Tuesday, December 30, 2008


Sam Smith

A conversation with a friend in the dialysis business reminded me that we still haven't caught Osama Bin Laden. Over the past seven years we have ruined our budget, our constitution and our reputation in an effort to suppress the incapacitated warrior and we seem no closer than ever. Since it sounds like the Obama administration plans to continue this escapade, it may help to put it into some perspective. Assuming that Al Qaeda exists - and even a British police commissioner has said it was more an idea than a reality - estimates of its force size are in the 5,000 range with an annual budget, according to the 9/11 Commission, of around $30 million (with an unknown proportion laundered through hedge funds and the like). That's what it cost the Pentagon to build a new mortuary at the Dover Air Force Base.

If a country the size of the United States can't handle 5,000 guerrillas operating on one tenth the amount with which Bernie Madoff absconded, we really are in serious trouble. On the other hand, it may occur to the new crowd that the way to reduce the threat of guerrilla activity is to lessen the cause. After all, Osama bin Laden is a monster created by American foreign policy. You can kill him but unless our foreign policy changes, there are more monsters where he came from.

Sam Smith, 2002 - So here we are a year later, $37 billion out of pocket and still scared as hell someone's going to attack us. We're not the first with the problem. Many years ago some people built castles and walled cities and moats to keep the bad guys away. It worked for a while, but sooner or later spies and assassins figured out how to get across the moats and climb the walls and send balls of fire into protected compounds. The Florentines even catapulted dead donkeys and feces during their siege of Siena.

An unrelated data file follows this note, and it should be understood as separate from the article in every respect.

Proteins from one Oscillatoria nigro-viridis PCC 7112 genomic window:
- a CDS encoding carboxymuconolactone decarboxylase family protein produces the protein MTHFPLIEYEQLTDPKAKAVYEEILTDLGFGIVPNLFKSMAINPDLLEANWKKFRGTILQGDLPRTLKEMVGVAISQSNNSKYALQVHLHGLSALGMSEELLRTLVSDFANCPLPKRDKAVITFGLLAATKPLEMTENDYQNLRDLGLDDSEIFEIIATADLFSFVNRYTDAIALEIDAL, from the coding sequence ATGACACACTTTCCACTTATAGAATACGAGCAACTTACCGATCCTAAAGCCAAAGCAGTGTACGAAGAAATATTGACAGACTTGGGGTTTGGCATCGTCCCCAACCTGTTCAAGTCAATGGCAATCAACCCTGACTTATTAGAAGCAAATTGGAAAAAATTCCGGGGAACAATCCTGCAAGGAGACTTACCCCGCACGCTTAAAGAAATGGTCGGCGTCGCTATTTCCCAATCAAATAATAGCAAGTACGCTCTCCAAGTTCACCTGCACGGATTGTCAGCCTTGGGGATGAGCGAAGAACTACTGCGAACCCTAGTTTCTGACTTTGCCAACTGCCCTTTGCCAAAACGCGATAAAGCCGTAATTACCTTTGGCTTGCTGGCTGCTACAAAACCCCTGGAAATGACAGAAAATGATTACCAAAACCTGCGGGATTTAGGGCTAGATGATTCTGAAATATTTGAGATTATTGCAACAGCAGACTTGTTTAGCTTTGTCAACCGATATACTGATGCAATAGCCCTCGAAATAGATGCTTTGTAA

The people who built castles and walled cities and moats are all dead now and their efforts at security seem puny and ultimately futile as we visit their unintended monuments to the vanity of human presumption.

Like the castle-dwellers behind the moat, we are now spending huge sums to put ourselves inside a prison of our own making. It is unlikely to provide either security for our bodies nor solace for our souls, for we are simply attacking ourselves before others get a chance.

This is not the way to peace and safety. Peace is a state without violence, interrogations, and moats. Peace is a state of reciprocity, of trust, of empirically based confidence that no one is about to do you in. It exists not because of intrinsic goodness or rampant naivete but because of a common, implicit understanding that that it works for everyone..

This discovery is often hard to come by, but it is still cheaper, less deadly, and ultimately far more effective than the alternative we seem to have chosen, which is to imprison ourselves in our castle and hope the moat keeps the others out.

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